“Let us truly be a temple-attending and a temple-loving people. We should hasten to the temple as frequently, yet prudently, as our personal circumstances allow. We should go not only for our kindred dead but also for the personal blessing of temple worship, for the sanctity and safety that are within those hallowed and consecrated walls. As we attend the temple, we learn more richly and deeply the purpose of life and the significance of the atoning sacrifice of the Lord Jesus Christ. Let us make the temple, with temple worship and temple covenants and temple marriage, our ultimate earthly goal and the supreme mortal experience. …
“… As the prophets have said, the temple is a place of beauty; it is a place of revelation; it is a place of peace. It is the house of the Lord. It is holy unto the Lord. It must be holy and important to us” (“A Temple-Motivated People,” Ensign, Feb. 1995, 5).
As recorded in Doctrine and Covenants 127:5 and 128:14, the Prophet Joseph Smith referred to the deceased persons for whom the Saints were performing proxy baptisms as “your dead”—meaning their own deceased ancestors. Elder Quentin L. Cook of the Quorum of the Twelve Apostles taught that as we participate in family history and temple service, our primary responsibility is to find our own ancestors and perform saving ordinances for them: “The Lord in initial revelatory instructions referred to ‘baptism for your dead’ [D&C 127:5; emphasis added]. Our doctrinal obligation is to our own ancestors. This is because the celestial organization of heaven is based on families [see Teachings of Presidents of the Church: Joseph Fielding Smith (2013), 68]. The First Presidency has encouraged members, especially youth and young single adults, to emphasize family history work and ordinances for their own family names or the names of ancestors of their ward and stake members [see First Presidency letter, Oct. 8, 2012]. We need to be connected to both our roots and branches. The thought of being associated in the eternal realm is indeed glorious” (“Roots and Branches,” Ensign or Liahona, May 2014, 45).
Elder David A. Bednar of the Quorum of the Twelve Apostles spoke of the blessings that come to those who participate in the work of salvation for their ancestors:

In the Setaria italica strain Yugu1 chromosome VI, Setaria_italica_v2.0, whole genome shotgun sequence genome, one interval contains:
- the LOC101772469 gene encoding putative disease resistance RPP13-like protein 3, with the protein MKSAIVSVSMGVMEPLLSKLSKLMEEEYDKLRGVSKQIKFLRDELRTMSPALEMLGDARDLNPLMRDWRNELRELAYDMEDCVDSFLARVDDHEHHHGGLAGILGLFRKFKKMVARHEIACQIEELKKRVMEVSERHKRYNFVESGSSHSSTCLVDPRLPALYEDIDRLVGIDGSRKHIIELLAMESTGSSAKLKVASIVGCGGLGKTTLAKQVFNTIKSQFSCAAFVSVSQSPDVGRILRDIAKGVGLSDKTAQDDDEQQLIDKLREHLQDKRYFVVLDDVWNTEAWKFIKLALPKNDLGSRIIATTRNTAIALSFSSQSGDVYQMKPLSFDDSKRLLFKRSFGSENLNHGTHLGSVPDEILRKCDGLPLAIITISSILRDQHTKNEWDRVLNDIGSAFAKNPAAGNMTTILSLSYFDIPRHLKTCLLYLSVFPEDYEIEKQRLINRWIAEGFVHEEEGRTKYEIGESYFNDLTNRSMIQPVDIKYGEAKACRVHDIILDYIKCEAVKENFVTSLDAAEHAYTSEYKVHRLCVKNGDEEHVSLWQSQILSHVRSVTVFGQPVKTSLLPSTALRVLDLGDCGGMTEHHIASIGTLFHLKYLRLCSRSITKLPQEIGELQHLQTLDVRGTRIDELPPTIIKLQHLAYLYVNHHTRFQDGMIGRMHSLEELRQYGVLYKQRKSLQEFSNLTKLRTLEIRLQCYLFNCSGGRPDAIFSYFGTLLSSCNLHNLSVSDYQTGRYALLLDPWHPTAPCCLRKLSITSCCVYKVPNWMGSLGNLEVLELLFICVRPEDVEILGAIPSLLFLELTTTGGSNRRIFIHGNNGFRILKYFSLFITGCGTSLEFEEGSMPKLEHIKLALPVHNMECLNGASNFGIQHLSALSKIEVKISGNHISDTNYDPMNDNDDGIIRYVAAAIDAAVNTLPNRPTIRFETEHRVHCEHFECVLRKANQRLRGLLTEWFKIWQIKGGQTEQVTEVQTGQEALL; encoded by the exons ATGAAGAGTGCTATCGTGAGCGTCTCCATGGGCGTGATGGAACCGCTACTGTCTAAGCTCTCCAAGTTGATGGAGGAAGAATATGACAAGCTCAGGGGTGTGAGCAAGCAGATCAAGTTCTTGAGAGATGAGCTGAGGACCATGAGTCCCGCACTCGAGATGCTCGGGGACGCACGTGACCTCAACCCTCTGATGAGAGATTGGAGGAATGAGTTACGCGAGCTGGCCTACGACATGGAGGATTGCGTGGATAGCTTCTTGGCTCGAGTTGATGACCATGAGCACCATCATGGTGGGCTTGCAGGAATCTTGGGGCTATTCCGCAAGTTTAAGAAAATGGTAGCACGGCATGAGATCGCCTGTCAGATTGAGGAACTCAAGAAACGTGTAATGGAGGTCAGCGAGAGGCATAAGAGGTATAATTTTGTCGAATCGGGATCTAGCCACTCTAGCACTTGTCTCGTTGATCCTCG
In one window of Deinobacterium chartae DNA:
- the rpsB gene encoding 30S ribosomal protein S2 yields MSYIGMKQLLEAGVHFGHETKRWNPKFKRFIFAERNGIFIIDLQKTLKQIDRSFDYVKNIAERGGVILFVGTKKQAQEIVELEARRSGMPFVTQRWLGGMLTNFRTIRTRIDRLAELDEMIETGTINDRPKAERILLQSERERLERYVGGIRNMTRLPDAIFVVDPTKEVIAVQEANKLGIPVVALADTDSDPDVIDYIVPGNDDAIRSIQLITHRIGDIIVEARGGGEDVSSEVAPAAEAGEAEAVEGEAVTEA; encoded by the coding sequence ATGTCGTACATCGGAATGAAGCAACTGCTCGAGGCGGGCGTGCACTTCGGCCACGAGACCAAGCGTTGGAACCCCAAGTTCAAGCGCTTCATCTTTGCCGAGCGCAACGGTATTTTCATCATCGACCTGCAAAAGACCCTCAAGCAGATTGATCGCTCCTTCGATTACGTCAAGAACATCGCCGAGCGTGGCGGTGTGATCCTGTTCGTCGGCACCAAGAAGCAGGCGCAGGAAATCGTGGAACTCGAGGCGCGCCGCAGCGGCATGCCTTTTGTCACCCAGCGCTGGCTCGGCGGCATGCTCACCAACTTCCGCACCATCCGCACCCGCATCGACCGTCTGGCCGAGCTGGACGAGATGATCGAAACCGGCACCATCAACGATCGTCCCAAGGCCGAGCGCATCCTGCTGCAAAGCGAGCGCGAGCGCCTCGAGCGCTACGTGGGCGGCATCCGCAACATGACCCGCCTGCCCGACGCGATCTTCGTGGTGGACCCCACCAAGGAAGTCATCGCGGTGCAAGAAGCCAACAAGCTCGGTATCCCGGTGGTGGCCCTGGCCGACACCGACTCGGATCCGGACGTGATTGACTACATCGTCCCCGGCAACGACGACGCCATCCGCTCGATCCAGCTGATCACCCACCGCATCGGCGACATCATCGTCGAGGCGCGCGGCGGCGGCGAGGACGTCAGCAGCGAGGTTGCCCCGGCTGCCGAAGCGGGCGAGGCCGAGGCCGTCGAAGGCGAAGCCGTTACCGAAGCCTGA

“I encourage you to study, to search out your ancestors, and to prepare yourselves to perform proxy baptisms in the house of the Lord for your kindred dead (see D&C 124:28–36). And I urge you to help other people identify their family histories.
“As you respond in faith to this invitation, your hearts shall turn to the fathers. The promises made to Abraham, Isaac, and Jacob will be implanted in your hearts. Your patriarchal blessing, with its declaration of lineage, will link you to these fathers and be more meaningful to you. Your love and gratitude for your ancestors will increase. Your testimony of and conversion to the Savior will become deep and abiding. And I promise you will be protected against the intensifying influence of the adversary. As you participate in and love this holy work, you will be safeguarded in your youth and throughout your lives” (“The Hearts of the Children Shall Turn,” Ensign or Liahona, Nov. 2011, 26–27).
On August 31, 1842, the day before the Prophet Joseph Smith wrote the letter recorded in Doctrine and Covenants 127, he met with the members of the Female Relief Society of Nauvoo in the outdoor meeting grove located west of the temple. According to the notes Eliza R. Snow took at that meeting, the Prophet stated that “a few things had been manifested to him [while he had been in hiding], respecting the baptisms for the dead.” He briefly explained to the sisters that “all persons baptiz’d for the dead must have a Recorder present, that he may be an eye-witness to testify of it” (in The First Fifty Years of Relief Society: Key Documents in Latter-day Saint Women’s History, ed. Jill Mulvay Derr and others , 94–95). The Lord emphasized the importance of record keeping throughout revelations recorded in the Doctrine and Covenants (see D&C 21:1; 47:1, 3–4; 69:8), including records such as journals, minutes of meetings, and other historical records. In the Prophet Joseph Smith’s letter dated September 1, 1842, he taught that record keeping is a vital part of temple ordinance work. Records associated with temple work were to “be had in order, that they may be put in the archives of [the] holy temple, to be held in remembrance from generation to generation” (D&C 127:9).
Initially, before receiving additional instruction and “in their hurry to administer [baptism] for their loved ones,” Church members did not always accurately record their baptisms for the dead. In addition, proxies were sometimes baptized for people of the opposite gender, and the ordinance was often performed without witnesses. (See McBride, “Letters on Baptism for the Dead,” 275–76, or history.lds.org.) President Brigham Young (1801–1877) explained:
“When an infinite being gives a law to his finite creatures, he has to descend to the capacity of those who receive his law[;] when the doctrine of baptism for the dead was first given, this church was in its infancy, and was not capable of receiving all the knowledge of God in its highest degree. …
“… When [the doctrine of baptism for the dead] was first revealed all the order of it was not made known, afterwards it was made known, that records, clerks, and one or two witnesses were necessary or else it will be of no value to the saints.
“The Lord has led this people all the while in this way, by giving them here a little and there a little, thus he increases their wisdom, and he that receives a little and is thankful for that shall receive more and more” (“Speech,” Times and Seasons, July 1, 1845, 954; see also McBride, “Letters on Baptism for the Dead,” 275–76, or history.lds.org).